Zombie ideas in ecology: my TREE paper is a hit (UPDATED)

Shameless plug: Trends in Ecology and Evolution just published a list of their top 10 most downloaded papers over the past two years, scaled by time since publication. It’s here (scroll to the bottom-right corner of the page). I’ll admit I’m pleased to see my piece arguing for the abandonment of the intermediate disturbance hypothesis on the list. Though the fact that it was published recently probably helps, and it might drop off the list as the download rate slows over time.

UPDATE: And just now I noticed that the paper is associated with various sorts of altmetrics. All the tweets about the paper, how many times the paper was shared on Facebook and Google+, etc. I actually didn’t see any tweets about the paper when it came out (unless they were directed to @DynamicEcology), so it was interesting to see them aggregated. Apparently the paper sparked quite a bit of social media activity for a TREE paper (though not nearly as much as our most popular posts spark…)

/end shameless own-horn tooting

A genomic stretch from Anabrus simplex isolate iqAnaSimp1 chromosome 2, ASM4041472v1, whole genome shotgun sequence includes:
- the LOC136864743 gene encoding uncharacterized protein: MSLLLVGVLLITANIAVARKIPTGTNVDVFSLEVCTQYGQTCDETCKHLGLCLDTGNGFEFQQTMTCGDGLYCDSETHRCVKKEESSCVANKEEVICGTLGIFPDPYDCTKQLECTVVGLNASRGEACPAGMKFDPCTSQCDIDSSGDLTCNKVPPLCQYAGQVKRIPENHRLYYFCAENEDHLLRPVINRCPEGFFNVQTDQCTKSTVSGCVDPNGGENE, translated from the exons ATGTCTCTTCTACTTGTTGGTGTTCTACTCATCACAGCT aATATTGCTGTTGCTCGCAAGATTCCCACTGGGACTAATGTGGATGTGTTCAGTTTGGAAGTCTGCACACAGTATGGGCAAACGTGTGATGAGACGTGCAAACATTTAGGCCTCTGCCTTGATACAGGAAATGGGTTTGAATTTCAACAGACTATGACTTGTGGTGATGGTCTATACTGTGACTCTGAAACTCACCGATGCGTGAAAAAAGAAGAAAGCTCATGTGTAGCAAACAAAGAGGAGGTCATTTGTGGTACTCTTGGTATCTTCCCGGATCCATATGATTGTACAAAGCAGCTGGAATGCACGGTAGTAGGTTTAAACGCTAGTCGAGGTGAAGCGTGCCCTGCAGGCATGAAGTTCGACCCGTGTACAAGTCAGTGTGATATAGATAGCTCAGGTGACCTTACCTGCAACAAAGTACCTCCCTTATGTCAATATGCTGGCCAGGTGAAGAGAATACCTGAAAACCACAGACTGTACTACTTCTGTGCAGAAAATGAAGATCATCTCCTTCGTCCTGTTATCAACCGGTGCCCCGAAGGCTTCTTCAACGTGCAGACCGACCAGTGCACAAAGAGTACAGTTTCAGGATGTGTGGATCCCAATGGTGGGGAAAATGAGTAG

4 thoughts on “Zombie ideas in ecology: my TREE paper is a hit (UPDATED)

    • Yes, I know, the authors and I had an amicable correspondence in advance of their letter. My reply should be published by TREE any day now. I’m talking to the authors about the possibility of a guest post on Dynamic Ecology continuing the conversation the letters began.

  1. I think this definitely shows the importance of provocative but well-argued papers in stimulating thinking about science – thanks again, Jeremy, for writing this for TREE. And I’m very pleased to get the time-corrected Top Ten (possibly about to become the Top Twenty) papers highlighted – not just to showcase the journal but because I genuinely feel this highlights papers anyone across ecology and evolution might want to read in order to quickly and easily stay up to date with the most important, cutting edge ideas. That’s me speaking as someone mad keen on science, not just as an editor!

    Paul Craze (TREE editor in chief)

  2. Pingback: Jeremy’s blogging FAQs | Dynamic Ecology

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